Way to Get Rid of Pop-Ups

Honestly, is there anything as annoying as opening your phone or laptop, trying to enjoy an article or read up on the news, only for a pop-up to block your visit? It happens ten times a day, and no one quite knows exactly to which they are giving their consent. It’s a slippery slope to just accept all cookies and start scrolling. But what other option does one have? There seems to be no way of getting around the notification as the majority of sites won’t even let you read a part of an article without confirming your consent to accepting cookies and always gives you the feeling that you have to accept or you won’t be able to enjoy the full functionality of the website. Knowing the different types of cookies that are stored on your device is the first step, and then there is even advanced technology to block pop-ups altogether. Let’s dive into the world of cookies, ads and pop-ups.

Essential Cookies

Any western person today uses the internet for a variety of applications, from youngsters doing homework to business people researching topics to avid shoppers making the most of online shopping. And with everyone being online either for work or entertainment purposes, you all know the annoyance of pop-ups on your screen when all you want to do is read an article or check out a recipe. There’s actually a reason that the term “cookie” is used in the context of internet browsing: it originates from the word “magic cookie,” which is a term used by programmers. In computing, a magic cookie is a token or piece of data that a program passes to another, and which the latter typically returns in order to authenticate or validate itself. Now that the word is clear, why does every website ask users to accept cookies before being able to continue?

Nagging feeling aside, there is a reason for session cookies, and it’s not a bad one either. Session cookies fall under the umbrella of essential cookies, meaning that they are required in order to use the website and they often don’t require consent on your part. These cookies remember your activities on a website. For example, they keep you logged in to your account and without them, you would have to log in every single time that you visit a website, which can become incredibly arduous if you visit a specific site more than once a day. The same logic applies to session ID cookies, which are used to keep track of items that the user inputs an a website website. For instance, a cookie that remembers the answers to an online form or the items in a customer’s shopping cart. While these are essential cookies and make our lives easier, you can block cookie consent pop-ups all together—something definitely worth considering.

Two other essential cookies are authentication cookies, which are tracking cookies that work by identifying users through their login credentials and use these cookies to confirm the user’s identity and ultimately “remember” their account information. The other vital cookie is a user-centric security cookie, which says it all in the name: these cookies detect authentication errors and abuses, for example incorrect login details when a visitor enters incorrect credentials. Their main purpose is to detect and keep track of how many incorrect entries are made and then to notify the person on the other end of the account in case they are getting hacked.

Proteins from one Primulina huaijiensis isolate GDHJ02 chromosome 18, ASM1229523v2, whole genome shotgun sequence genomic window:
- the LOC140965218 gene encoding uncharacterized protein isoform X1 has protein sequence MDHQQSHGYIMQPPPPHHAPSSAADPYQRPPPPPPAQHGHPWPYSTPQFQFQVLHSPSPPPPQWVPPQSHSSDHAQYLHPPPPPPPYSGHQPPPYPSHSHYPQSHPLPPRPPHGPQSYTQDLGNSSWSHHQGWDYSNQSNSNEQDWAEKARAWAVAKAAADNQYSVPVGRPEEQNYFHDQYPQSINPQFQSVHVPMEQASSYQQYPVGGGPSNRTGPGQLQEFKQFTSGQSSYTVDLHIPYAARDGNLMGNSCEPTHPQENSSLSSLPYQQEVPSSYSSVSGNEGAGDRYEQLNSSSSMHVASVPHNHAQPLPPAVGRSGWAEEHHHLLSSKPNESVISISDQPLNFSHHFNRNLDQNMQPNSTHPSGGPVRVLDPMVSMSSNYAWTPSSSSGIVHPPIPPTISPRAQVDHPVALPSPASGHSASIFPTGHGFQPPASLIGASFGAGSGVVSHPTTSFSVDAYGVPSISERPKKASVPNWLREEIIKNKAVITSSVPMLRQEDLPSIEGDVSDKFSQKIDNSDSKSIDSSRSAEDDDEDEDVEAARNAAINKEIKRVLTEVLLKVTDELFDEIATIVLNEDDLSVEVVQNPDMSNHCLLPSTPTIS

Non-Essential Cookies

While the essential cookies above are required for smooth operation and do have a purpose that benefits users, non-essential cookies are the ones that you may be accepting hastily and don’t provide you with any additional features or functions; they even stay on when you are not online and your phone is charging. So, be sure to look out for analytics and customization cookies that require your consent because they track your user activity in your browsers, allowing website owners to better grasp how their site is being used. This is great for the website or domain owner, but doesn’t do anything for you. Whether you are streaming on Sling TV or watching Netflix, these cookies continue to be alert and awake, checking and tracking your movements.

The next type of non-essential cookie is called an advertising cookie—the name says it all. This cookie is placed on your computer or end device and is ultimately used to customize a user’s ad experience on websites based on their browsing history. So, in other words, it tracks what you search for, what you buy, and then hopes to provide you with ads that you will click on to purchase more products. This is not necessary for your daily searching and surfing needs, and can easily be avoided if you take the time to click on the preferences section when a pop-up message does appear, and remove the ticks next to the type of cookies you don’t approve of and give your consent to.

It is essential (excuse the pun) to understand what is happening behind the scenes in terms of personal data storage when you click on ‘accept and proceed’. Cookies can be stored in your browser for months, and only some stop processing data when you close the tab, while others continue tracking your movements if you don’t log out, for example, from Facebook, which very few people actually do. When last did you log out of your social media accounts? When your phone or tablet is logged in to your account, cookies track everything that you do. So, to be on the safe side, perhaps it’s time to check out a VPN or cookie blocker. Surf smart and be safe.



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